Jacobs, T.L., Epel, E.S., Lin, J., Blackburn, E.H., Wolkowitz, O.M., Bridwell, D.A., Zanesco, A.P., Aichele, S.R., Sahdra, B.K., MacLean, K.A., King, B.G., Shaver, P.R., Rosenberg, E.L., Ferrer, E., Wallace, B.A., Saron, C.D. (2010) Intensive meditation training, immune cell telomerase activity, and psychological mediators. Psychoneuroendocrinology.
Olivo, E.L. (2009). Protection through the lifespan: the psychoneuroimmunological impact of Indo-Tibetan meditative and yoga practices. Annals Of The New York Academy Of Sciences, 1172, 163-71.
Pace, T.W.W., Negi, L. T., Adame, D.D., Cole, S.P., Sivilli, T.I., Brown, T.D., Issa, M.J., Raison, C.L. (2008). Effect of compassion meditation on neuroendocrine, innate immune and behavioral responses to psychosocial stress. Psychoneuroendocrinology.
Tausk F., Elenkov, I., Moynihan, J. (2008). Psychoneuroimmunology. Dermatologic Therapy. 21(1), 22-31.
Neuroimaging Research has grappled with the concept of a “resting brain”. Researchers interested in Consciousness have grappled with localizing subjective states of awareness and the elusive “self”. It seems that contemplative science is bringing both concepts to the table given the profound interest in tracing neurophenomenological states associated with “the self” and intentional, meditative practices.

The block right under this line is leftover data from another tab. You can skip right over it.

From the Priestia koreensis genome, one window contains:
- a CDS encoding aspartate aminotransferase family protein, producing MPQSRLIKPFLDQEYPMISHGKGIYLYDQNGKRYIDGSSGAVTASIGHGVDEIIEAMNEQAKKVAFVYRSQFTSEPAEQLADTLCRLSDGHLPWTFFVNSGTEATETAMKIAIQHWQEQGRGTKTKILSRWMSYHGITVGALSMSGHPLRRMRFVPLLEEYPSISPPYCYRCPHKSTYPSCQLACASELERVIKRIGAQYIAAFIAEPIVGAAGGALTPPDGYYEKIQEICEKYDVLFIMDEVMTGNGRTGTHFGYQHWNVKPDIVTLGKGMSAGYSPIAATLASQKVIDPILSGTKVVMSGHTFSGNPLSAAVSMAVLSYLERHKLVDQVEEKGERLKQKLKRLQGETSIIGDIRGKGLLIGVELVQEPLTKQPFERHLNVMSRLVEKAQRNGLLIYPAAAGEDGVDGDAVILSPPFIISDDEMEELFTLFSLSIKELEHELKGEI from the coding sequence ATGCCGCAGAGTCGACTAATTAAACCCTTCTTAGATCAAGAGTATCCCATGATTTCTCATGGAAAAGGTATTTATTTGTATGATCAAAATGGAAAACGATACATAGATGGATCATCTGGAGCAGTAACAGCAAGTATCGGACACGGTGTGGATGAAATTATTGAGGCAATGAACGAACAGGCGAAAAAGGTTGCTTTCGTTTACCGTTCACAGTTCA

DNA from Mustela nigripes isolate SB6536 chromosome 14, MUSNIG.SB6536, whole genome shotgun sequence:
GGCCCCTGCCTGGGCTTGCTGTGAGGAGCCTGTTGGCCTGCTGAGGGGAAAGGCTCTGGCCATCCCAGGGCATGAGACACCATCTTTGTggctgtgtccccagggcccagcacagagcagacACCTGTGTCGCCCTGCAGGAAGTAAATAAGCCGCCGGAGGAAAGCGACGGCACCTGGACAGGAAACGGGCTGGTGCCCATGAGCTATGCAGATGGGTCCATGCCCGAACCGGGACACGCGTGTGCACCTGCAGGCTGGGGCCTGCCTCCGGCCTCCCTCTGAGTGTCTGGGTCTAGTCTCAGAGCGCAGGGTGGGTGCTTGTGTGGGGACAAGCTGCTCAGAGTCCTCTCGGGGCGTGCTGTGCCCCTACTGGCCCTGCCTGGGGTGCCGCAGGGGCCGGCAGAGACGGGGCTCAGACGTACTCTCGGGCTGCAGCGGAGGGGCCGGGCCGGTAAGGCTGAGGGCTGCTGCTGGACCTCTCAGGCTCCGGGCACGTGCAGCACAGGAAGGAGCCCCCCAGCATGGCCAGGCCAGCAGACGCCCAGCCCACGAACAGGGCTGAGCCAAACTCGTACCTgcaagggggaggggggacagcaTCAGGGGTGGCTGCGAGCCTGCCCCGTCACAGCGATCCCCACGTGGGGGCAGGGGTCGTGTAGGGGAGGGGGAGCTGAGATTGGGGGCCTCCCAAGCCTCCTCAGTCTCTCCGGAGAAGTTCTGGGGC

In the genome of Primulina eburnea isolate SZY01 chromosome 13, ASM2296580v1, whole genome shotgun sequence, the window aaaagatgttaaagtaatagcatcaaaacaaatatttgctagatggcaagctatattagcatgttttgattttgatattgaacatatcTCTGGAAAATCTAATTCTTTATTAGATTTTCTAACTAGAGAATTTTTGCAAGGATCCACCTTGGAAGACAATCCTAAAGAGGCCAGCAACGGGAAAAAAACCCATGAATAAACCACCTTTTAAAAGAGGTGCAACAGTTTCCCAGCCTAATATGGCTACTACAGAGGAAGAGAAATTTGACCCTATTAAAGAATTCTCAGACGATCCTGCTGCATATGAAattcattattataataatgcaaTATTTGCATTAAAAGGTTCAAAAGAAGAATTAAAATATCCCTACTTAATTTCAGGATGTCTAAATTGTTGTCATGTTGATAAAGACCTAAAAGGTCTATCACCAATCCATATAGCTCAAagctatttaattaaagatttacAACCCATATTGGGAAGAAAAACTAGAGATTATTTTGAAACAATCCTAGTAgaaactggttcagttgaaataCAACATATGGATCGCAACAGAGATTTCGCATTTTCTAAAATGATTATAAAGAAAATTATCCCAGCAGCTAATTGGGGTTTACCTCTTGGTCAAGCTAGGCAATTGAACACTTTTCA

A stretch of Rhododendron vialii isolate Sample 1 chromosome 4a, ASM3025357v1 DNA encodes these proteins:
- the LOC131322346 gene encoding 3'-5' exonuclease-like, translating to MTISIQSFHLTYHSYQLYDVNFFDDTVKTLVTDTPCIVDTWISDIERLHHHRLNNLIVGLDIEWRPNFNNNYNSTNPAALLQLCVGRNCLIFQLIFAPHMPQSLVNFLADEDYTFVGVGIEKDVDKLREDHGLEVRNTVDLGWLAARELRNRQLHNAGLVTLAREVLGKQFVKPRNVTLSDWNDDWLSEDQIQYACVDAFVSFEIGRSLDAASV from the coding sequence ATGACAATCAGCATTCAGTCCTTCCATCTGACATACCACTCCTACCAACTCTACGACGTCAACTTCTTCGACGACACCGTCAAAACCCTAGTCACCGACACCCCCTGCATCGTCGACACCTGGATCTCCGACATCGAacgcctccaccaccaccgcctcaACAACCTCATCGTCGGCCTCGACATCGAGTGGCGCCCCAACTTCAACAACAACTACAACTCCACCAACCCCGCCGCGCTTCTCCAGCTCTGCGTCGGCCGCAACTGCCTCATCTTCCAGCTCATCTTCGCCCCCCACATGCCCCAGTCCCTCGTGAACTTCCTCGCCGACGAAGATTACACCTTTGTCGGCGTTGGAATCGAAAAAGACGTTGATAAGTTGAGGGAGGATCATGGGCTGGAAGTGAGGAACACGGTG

All functional neuroimaging research has focused on Blood-oxygenation-level-dependent (BOLD) changes in the whole brain associated with a particular active, goal-directed, cognitive or emotional function and which has shown to be statistically different from BOLD activity across the whole brain during a “passive” baseline state. The baseline state that most researchers use is typically a 5-6 min long period of passive “rest”. The instructions are typically, “Let your mind freely wander” and “try not to think of anything in particular”. These instructions sound benign and appear to be the perfect baseline state, but as it turns out, [surprise…surprise] a wandering mind is quite active. The mind in this baseline state has shown to have a tendency to wander towards self-reflection (in the past and into the future). Some researchers have called this type of wandering, “mental time travel”.